In case you haven’t guessed it, the vacations I tend to take aren’t necessarily your typical relaxation vacations. I don’t waste my time or money going to a beach where the only thing you can do is get a tan. I can do that just fine in Pennsylvania during the summer, thank you very much. So when I choose to travel, and I’m not talking just a weekend trip to explore a new city, I tend to seek out unique experiences where I can A. Immerse myself in a new experience/new culture and/or B. Spend as much time as I can submerging myself in the sea/ocean and hang out with see critters (Just started the PADI open water certification process (SCUBA)… but that’s for another blog).
If you have even heard of Molokai (HI), you’ve probably heard that it is one of the more remote islands and less traveled. Instant appeal for me. I like being away from crowds. I love learning about the world. I love nature, untouched by humans, and I am respectful of marine life. It should go without saying I never pay for experiences at places like Sea World. Anyway. Molokai isn’t for everyone, especially if you’re looking for bars, clubs, touristy spots, jam packed beaches, endless excursions, and a vast array of dining experiences. But, if you’re like me, and would be fine with living in a hut on the beach so long as you could snorkel and experience the culture… it may be perfect for you. Here are some things to know before you go.
- There is one hotel on the island. One. Hotel Molokai. [and no, it’s nowhere near to being just a hut on a beach]. We stayed there and it’s lovely. It’s more or less in a central location between the east and west end of the island so you can explore both (about a half hour drive to beaches that are pleasant to swim at). It does have a pool and a restaurant. Every staff member we interacted with was great. Super helpful and friendly. There are adorable little crabs right on the beach. We were there in July 2021, and I would say you can’t really swim right off the beach from the hotel. I mean, you could, but it was shallow and a bit murky so I’m recommending heading to other swimming spots. The room itself was lovely. We had our own kitchenette, including utensils, stove, and cooking pots/pans. Truth be told, we didn’t spend much time at the hotel because we were busy exploring/in the ocean. I believe it’s possible to stay elsewhere (renting condos), but that is not something I can speak to because I didn’t experience it. We did meet some folks who say they rented a space on the west end.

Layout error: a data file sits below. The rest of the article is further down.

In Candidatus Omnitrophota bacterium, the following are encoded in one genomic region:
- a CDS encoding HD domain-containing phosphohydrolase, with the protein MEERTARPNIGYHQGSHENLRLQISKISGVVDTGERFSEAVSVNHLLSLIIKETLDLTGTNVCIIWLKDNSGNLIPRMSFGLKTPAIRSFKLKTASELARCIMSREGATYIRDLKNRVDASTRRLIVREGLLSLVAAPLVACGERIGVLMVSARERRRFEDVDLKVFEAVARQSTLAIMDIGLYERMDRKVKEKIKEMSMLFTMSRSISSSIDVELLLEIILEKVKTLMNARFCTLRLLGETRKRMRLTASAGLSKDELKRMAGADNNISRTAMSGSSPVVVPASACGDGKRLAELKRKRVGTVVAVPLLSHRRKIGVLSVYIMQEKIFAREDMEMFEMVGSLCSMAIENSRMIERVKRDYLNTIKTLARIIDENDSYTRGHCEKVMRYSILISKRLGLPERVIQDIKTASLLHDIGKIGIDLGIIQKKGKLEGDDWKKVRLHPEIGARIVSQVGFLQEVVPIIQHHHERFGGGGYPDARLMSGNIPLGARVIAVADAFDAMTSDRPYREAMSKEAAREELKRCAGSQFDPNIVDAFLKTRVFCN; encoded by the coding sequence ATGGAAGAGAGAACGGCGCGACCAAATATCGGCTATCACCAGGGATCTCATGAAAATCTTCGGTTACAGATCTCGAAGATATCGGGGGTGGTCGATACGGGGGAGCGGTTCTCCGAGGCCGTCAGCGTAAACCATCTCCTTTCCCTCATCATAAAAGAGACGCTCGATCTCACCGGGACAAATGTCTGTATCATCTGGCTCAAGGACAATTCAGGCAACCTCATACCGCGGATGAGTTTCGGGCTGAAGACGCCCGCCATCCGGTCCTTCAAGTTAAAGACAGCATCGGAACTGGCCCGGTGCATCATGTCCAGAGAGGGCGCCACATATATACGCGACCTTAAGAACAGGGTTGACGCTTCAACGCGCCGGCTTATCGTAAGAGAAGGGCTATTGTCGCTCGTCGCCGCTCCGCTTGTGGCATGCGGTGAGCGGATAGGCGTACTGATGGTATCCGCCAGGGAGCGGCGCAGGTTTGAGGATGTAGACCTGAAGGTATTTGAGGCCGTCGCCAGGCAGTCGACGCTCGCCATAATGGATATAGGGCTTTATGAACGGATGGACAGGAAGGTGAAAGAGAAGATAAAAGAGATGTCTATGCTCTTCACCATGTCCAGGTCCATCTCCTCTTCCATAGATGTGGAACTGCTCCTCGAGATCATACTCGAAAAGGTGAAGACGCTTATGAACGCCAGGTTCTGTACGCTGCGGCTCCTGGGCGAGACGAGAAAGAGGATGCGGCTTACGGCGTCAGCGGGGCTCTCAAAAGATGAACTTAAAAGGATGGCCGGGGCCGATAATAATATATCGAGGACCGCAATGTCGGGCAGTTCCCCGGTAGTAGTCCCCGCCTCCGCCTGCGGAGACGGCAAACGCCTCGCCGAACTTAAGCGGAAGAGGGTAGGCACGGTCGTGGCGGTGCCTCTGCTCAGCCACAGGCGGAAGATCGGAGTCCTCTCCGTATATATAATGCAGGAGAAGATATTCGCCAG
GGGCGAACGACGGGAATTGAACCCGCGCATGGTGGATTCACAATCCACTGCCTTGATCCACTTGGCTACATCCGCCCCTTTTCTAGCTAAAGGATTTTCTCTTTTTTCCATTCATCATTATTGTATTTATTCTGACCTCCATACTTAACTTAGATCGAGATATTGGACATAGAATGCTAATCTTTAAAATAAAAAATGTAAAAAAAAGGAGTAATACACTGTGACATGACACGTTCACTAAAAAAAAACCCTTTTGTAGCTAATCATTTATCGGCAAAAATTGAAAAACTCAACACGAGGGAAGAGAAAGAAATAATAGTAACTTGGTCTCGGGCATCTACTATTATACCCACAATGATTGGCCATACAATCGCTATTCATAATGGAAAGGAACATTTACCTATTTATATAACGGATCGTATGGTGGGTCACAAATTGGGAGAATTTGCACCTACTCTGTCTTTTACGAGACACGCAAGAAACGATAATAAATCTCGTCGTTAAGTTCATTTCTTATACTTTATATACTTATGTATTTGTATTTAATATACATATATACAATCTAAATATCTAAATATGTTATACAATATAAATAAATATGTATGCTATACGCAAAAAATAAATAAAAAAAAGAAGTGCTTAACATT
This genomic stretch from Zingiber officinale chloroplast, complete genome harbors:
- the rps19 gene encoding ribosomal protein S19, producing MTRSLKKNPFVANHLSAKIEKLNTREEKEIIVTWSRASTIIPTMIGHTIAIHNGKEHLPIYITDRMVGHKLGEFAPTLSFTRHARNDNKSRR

- Small planes. The only way to get to Molokai now is by a small, by my standards, plane (12 ish seater?). I’m saying this because when my boyfriend and I arrived exhausted at the Honolulu airport on Oahu, our gate wasn’t listed on the boards for our flight from HNL to MKK. That’s because we had to take the Wiki Wiki Shuttle from the larger part of the airport to where the Mokulele/Southern airlines fly from. I didn’t see that information posted anywhere on my bookings. Know before you go. We almost missed this last flight because we had a 2 hour delay in Chicago and had zero time to figure out where to go once at HNL. About 30 minutes to be exact. We asked multiple people who told us just to wait in the main part of the airport, and then finally a security guard told us about the shuttle. If you’re flying in to MKK from Maui, I’m not sure what you’ll have to do, but check that out before you go to avoid the stress I felt. If you’re flying in to MKK from HNL– Wiki Wiki shuttle is your best friend.